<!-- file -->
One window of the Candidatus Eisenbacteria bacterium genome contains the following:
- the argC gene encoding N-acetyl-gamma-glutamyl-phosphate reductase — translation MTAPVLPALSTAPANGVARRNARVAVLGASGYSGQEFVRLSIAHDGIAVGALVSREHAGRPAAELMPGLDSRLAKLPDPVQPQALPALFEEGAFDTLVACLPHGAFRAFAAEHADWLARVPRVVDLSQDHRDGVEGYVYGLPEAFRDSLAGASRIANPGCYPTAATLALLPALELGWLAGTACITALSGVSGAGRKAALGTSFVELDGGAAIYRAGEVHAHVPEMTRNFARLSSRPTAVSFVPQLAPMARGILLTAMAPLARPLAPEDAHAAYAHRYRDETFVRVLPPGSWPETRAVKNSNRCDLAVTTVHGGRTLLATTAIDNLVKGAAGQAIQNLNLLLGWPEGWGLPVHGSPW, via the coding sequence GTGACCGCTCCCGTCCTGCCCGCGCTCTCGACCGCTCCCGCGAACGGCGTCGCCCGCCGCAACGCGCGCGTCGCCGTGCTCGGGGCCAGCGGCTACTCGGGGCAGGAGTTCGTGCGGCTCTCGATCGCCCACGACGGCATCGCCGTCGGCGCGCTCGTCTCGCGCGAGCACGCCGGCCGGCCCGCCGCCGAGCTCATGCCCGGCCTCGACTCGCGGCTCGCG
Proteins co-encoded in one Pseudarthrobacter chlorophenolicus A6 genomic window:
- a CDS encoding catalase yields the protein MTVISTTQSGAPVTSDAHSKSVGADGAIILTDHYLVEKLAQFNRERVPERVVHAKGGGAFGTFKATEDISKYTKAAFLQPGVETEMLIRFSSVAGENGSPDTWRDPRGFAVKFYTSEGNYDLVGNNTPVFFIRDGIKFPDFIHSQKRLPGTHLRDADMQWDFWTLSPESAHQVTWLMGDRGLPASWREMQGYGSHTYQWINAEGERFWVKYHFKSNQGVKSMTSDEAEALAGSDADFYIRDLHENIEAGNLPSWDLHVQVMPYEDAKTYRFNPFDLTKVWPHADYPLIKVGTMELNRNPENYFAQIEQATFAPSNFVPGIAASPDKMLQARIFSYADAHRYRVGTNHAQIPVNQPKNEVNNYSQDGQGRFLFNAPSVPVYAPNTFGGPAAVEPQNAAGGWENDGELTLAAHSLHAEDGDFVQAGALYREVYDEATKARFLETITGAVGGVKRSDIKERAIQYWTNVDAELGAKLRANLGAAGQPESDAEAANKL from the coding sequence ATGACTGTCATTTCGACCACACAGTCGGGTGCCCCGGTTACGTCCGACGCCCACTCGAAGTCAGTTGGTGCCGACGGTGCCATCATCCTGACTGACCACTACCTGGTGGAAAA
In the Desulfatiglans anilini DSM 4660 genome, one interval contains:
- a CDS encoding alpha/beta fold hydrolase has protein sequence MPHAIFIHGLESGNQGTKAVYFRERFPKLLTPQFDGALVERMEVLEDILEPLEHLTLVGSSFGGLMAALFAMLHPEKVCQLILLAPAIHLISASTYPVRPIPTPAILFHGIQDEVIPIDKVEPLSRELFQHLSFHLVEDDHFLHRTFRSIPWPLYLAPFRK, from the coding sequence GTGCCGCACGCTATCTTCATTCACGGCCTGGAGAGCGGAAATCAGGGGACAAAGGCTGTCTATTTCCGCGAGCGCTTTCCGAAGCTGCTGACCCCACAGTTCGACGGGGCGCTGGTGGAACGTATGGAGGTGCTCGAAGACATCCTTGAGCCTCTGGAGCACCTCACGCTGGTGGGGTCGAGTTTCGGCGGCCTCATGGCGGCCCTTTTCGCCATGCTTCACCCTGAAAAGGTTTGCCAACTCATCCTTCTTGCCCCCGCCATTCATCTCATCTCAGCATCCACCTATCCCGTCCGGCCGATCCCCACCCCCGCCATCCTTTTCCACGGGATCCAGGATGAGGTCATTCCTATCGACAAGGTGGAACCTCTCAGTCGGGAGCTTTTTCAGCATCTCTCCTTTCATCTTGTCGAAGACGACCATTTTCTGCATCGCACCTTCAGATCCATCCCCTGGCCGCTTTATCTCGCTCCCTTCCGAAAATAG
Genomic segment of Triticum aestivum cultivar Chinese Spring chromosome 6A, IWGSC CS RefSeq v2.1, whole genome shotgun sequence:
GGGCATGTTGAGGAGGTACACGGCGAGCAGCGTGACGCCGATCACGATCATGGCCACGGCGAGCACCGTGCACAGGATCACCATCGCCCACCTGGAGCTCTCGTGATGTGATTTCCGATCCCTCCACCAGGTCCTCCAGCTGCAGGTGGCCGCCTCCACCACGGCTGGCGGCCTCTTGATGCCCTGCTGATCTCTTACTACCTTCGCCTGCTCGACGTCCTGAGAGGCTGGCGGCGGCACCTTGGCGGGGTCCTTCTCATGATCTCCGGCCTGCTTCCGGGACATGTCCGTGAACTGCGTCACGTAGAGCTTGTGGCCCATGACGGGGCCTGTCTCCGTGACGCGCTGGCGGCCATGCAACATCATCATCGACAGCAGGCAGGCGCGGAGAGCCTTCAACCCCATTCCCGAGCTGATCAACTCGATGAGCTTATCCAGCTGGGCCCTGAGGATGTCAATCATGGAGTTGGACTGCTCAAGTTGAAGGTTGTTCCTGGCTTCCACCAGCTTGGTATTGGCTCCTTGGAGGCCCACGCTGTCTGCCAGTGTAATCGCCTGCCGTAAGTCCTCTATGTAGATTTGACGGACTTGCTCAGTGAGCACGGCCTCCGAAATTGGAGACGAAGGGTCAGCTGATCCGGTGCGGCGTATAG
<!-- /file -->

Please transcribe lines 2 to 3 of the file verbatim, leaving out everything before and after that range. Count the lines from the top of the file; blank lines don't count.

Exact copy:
- the argC gene encoding N-acetyl-gamma-glutamyl-phosphate reductase — translation MTAPVLPALSTAPANGVARRNARVAVLGASGYSGQEFVRLSIAHDGIAVGALVSREHAGRPAAELMPGLDSRLAKLPDPVQPQALPALFEEGAFDTLVACLPHGAFRAFAAEHADWLARVPRVVDLSQDHRDGVEGYVYGLPEAFRDSLAGASRIANPGCYPTAATLALLPALELGWLAGTACITALSGVSGAGRKAALGTSFVELDGGAAIYRAGEVHAHVPEMTRNFARLSSRPTAVSFVPQLAPMARGILLTAMAPLARPLAPEDAHAAYAHRYRDETFVRVLPPGSWPETRAVKNSNRCDLAVTTVHGGRTLLATTAIDNLVKGAAGQAIQNLNLLLGWPEGWGLPVHGSPW, via the coding sequence GTGACCGCTCCCGTCCTGCCCGCGCTCTCGACCGCTCCCGCGAACGGCGTCGCCCGCCGCAACGCGCGCGTCGCCGTGCTCGGGGCCAGCGGCTACTCGGGGCAGGAGTTCGTGCGGCTCTCGATCGCCCACGACGGCATCGCCGTCGGCGCGCTCGTCTCGCGCGAGCACGCCGGCCGGCCCGCCGCCGAGCTCATGCCCGGCCTCGACTCGCGGCTCGCG
Proteins co-encoded in one Pseudarthrobacter chlorophenolicus A6 genomic window: